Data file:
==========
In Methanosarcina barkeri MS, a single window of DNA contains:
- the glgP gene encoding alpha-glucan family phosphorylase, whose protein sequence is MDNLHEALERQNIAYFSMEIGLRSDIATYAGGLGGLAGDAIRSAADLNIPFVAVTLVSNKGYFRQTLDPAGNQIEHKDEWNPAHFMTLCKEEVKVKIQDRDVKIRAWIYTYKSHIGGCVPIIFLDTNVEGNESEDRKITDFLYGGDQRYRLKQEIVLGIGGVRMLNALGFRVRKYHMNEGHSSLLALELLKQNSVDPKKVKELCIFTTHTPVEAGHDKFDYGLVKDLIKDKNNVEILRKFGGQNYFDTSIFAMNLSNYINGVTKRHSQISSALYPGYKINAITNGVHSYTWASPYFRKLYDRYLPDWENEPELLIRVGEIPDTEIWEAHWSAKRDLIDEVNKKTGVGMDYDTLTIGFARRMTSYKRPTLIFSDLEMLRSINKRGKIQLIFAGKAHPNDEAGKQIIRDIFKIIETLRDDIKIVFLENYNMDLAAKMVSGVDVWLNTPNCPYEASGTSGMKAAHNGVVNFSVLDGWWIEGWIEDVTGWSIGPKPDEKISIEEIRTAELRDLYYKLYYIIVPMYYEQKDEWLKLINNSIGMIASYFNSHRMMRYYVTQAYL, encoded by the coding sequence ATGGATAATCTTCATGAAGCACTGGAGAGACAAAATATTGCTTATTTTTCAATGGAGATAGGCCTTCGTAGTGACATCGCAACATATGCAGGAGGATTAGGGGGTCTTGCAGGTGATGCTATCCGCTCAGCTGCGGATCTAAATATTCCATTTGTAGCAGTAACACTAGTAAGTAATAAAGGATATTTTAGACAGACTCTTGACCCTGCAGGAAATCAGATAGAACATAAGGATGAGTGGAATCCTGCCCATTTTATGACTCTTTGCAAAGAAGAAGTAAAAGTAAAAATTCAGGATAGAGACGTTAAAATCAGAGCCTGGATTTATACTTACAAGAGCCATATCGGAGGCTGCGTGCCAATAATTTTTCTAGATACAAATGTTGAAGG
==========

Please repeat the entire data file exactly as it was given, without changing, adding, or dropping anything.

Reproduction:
In Methanosarcina barkeri MS, a single window of DNA contains:
- the glgP gene encoding alpha-glucan family phosphorylase, whose protein sequence is MDNLHEALERQNIAYFSMEIGLRSDIATYAGGLGGLAGDAIRSAADLNIPFVAVTLVSNKGYFRQTLDPAGNQIEHKDEWNPAHFMTLCKEEVKVKIQDRDVKIRAWIYTYKSHIGGCVPIIFLDTNVEGNESEDRKITDFLYGGDQRYRLKQEIVLGIGGVRMLNALGFRVRKYHMNEGHSSLLALELLKQNSVDPKKVKELCIFTTHTPVEAGHDKFDYGLVKDLIKDKNNVEILRKFGGQNYFDTSIFAMNLSNYINGVTKRHSQISSALYPGYKINAITNGVHSYTWASPYFRKLYDRYLPDWENEPELLIRVGEIPDTEIWEAHWSAKRDLIDEVNKKTGVGMDYDTLTIGFARRMTSYKRPTLIFSDLEMLRSINKRGKIQLIFAGKAHPNDEAGKQIIRDIFKIIETLRDDIKIVFLENYNMDLAAKMVSGVDVWLNTPNCPYEASGTSGMKAAHNGVVNFSVLDGWWIEGWIEDVTGWSIGPKPDEKISIEEIRTAELRDLYYKLYYIIVPMYYEQKDEWLKLINNSIGMIASYFNSHRMMRYYVTQAYL, encoded by the coding sequence ATGGATAATCTTCATGAAGCACTGGAGAGACAAAATATTGCTTATTTTTCAATGGAGATAGGCCTTCGTAGTGACATCGCAACATATGCAGGAGGATTAGGGGGTCTTGCAGGTGATGCTATCCGCTCAGCTGCGGATCTAAATATTCCATTTGTAGCAGTAACACTAGTAAGTAATAAAGGATATTTTAGACAGACTCTTGACCCTGCAGGAAATCAGATAGAACATAAGGATGAGTGGAATCCTGCCCATTTTATGACTCTTTGCAAAGAAGAAGTAAAAGTAAAAATTCAGGATAGAGACGTTAAAATCAGAGCCTGGATTTATACTTACAAGAGCCATATCGGAGGCTGCGTGCCAATAATTTTTCTAGATACAAATGTTGAAGG